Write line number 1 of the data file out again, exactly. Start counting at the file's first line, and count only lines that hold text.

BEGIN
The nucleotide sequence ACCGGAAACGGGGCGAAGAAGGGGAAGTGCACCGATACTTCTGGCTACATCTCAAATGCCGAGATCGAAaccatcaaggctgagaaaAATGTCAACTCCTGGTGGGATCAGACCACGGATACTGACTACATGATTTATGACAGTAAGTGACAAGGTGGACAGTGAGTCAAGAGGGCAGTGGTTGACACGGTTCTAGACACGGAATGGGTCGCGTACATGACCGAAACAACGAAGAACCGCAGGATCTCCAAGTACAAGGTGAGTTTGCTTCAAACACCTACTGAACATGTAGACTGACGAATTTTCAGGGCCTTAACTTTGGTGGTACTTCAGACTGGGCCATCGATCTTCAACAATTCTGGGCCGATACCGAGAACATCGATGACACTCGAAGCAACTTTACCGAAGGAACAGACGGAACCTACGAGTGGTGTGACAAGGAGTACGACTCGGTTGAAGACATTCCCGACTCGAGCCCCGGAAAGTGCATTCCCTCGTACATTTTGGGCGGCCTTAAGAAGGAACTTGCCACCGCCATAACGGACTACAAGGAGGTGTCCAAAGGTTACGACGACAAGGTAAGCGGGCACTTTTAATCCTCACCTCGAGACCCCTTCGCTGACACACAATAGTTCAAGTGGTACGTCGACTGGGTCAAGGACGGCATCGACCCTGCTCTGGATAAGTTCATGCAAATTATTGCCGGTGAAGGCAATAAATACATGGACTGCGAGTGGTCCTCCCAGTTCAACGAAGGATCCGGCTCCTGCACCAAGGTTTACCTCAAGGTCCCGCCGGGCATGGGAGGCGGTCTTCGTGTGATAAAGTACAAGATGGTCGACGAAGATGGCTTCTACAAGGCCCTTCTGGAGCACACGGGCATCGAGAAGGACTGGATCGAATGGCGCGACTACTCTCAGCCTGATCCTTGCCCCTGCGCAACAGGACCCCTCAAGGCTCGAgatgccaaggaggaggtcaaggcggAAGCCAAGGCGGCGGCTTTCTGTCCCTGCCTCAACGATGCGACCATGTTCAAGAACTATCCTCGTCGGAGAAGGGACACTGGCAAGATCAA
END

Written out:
The nucleotide sequence ACCGGAAACGGGGCGAAGAAGGGGAAGTGCACCGATACTTCTGGCTACATCTCAAATGCCGAGATCGAAaccatcaaggctgagaaaAATGTCAACTCCTGGTGGGATCAGACCACGGATACTGACTACATGATTTATGACAGTAAGTGACAAGGTGGACAGTGAGTCAAGAGGGCAGTGGTTGACACGGTTCTAGACACGGAATGGGTCGCGTACATGACCGAAACAACGAAGAACCGCAGGATCTCCAAGTACAAGGTGAGTTTGCTTCAAACACCTACTGAACATGTAGACTGACGAATTTTCAGGGCCTTAACTTTGGTGGTACTTCAGACTGGGCCATCGATCTTCAACAATTCTGGGCCGATACCGAGAACATCGATGACACTCGAAGCAACTTTACCGAAGGAACAGACGGAACCTACGAGTGGTGTGACAAGGAGTACGACTCGGTTGAAGACATTCCCGACTCGAGCCCCGGAAAGTGCATTCCCTCGTACATTTTGGGCGGCCTTAAGAAGGAACTTGCCACCGCCATAACGGACTACAAGGAGGTGTCCAAAGGTTACGACGACAAGGTAAGCGGGCACTTTTAATCCTCACCTCGAGACCCCTTCGCTGACACACAATAGTTCAAGTGGTACGTCGACTGGGTCAAGGACGGCATCGACCCTGCTCTGGATAAGTTCATGCAAATTATTGCCGGTGAAGGCAATAAATACATGGACTGCGAGTGGTCCTCCCAGTTCAACGAAGGATCCGGCTCCTGCACCAAGGTTTACCTCAAGGTCCCGCCGGGCATGGGAGGCGGTCTTCGTGTGATAAAGTACAAGATGGTCGACGAAGATGGCTTCTACAAGGCCCTTCTGGAGCACACGGGCATCGAGAAGGACTGGATCGAATGGCGCGACTACTCTCAGCCTGATCCTTGCCCCTGCGCAACAGGACCCCTCAAGGCTCGAgatgccaaggaggaggtcaaggcggAAGCCAAGGCGGCGGCTTTCTGTCCCTGCCTCAACGATGCGACCATGTTCAAGAACTATCCTCGTCGGAGAAGGGACACTGGCAAGATCAA